Sep 2, 2021
Bryan Edward Hill
Guy Pearce, Matilda Anna Ingrid Lutz, Travis Fimmel
“Do you know what rich people want? Everything.”
True enough. And in lesser hands, that line might feel trite, but Andrew Baird’s SciFi neo-noir Zone 414 boasts a very solid ensemble. Mostly.
The actor delivering that line, the always formidable Olwen Fouéré (The Survivalist), joins reliable character actors including Jonathan Aris, Ned Dennehy, Jóhannes Haukur Jóhannesson, Antonia Campbell-Hughes and Fionnula Flanagan (The Others) to populate this low-rent Blade Runner.
Which Blade Runner? Either one — although the beauty in a wig with blue bangs suggests Baird leans more recent. She’s Jane (Matilda Anna Ingrid Lutz, Revenge), a sexual synthetic living in the upscale seedy utopia Zone 414, where meat (humans) pay lots of money to spend time doing whatever they want with the likes of Jane.
But that’s not why David Carmichael (Guy Pearce) is in the zone. The super-wealthy mad hatter who designs these high-end toys, Marlon Veidt (Travis Fimmel), hired Carmichael to find his runaway teenager. Veidt’s daughter wishes to be synthetic so she doesn’t have to feel anything.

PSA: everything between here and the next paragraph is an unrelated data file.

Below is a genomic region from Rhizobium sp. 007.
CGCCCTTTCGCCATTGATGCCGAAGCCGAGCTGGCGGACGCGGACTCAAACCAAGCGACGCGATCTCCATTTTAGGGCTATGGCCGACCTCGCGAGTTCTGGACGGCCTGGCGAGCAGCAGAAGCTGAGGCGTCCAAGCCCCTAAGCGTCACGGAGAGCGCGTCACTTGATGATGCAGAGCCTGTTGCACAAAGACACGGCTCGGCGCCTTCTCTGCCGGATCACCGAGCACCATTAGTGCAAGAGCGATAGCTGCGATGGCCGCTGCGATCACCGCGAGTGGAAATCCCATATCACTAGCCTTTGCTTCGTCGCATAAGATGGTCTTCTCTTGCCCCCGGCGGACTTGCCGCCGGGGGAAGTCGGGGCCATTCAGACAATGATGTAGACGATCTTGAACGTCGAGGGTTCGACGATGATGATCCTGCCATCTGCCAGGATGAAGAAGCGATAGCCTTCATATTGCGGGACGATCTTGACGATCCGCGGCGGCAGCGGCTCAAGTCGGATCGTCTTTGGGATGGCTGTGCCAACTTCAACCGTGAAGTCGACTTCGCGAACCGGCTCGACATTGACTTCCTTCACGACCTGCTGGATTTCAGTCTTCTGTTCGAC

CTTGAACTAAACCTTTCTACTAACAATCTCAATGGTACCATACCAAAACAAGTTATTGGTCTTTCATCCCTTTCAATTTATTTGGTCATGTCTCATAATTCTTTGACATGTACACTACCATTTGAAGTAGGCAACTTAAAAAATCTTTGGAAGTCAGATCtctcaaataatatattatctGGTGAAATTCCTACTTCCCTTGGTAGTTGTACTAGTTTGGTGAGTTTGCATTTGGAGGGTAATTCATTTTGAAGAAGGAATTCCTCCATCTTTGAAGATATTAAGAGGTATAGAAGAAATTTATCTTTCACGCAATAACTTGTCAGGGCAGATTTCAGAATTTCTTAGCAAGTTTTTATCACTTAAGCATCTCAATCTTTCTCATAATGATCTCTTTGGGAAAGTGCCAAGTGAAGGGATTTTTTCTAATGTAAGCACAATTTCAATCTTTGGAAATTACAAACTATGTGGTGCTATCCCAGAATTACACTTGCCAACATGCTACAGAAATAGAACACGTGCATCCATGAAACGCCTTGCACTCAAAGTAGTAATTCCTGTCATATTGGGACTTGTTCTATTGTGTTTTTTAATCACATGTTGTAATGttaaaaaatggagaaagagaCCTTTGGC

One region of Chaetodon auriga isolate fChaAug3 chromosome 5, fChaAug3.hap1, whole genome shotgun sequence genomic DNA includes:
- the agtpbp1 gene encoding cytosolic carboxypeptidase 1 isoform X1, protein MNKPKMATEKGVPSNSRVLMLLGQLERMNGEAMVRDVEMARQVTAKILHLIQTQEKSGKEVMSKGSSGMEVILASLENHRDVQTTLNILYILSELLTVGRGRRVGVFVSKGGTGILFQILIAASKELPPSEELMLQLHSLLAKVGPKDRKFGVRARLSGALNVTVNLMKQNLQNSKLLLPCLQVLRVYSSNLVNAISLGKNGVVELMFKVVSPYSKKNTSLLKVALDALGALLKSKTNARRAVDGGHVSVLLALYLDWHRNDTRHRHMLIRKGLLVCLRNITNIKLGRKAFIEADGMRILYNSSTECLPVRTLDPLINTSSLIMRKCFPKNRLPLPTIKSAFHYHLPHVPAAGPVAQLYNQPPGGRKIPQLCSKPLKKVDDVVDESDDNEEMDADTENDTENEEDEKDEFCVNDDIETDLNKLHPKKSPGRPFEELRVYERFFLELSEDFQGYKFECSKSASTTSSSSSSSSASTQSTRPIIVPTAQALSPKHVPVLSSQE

Yes, all the neo-noir tropes. None missing.
What Bryan Edward Hill’s script lacks in originality, Baird tries to make up for with world-building. It works to a degree and is aided immeasurably by the committed turns from his supporting players. Pearce is as reliable as always, but that doesn’t necessarily mean much. He turns down about as many roles as Bruce Willis or Nicolas Cage. Zone 414 is not one of his best.
It’s not one of his worst, either, but he does have a couple of problems. One is that his big, dramatic scenes tend to pair him not with the exceptional supporting talent, but the weaker leads. Lutz carries off the superficial damsel in distress well enough, but when the film asks her to get a little Ex Machina on us, she flails.
Worse still is Fimmel’s mad genius. That make-up and fat suit don’t help. I’m sure he’s not meant to be comic relief, but it’s hard to see him any other way.
Much of this is redeemed by a few intriguing scenes, but the writing fails Baird a few times too often.
Zone 414 tries really hard. It often fails. But not always.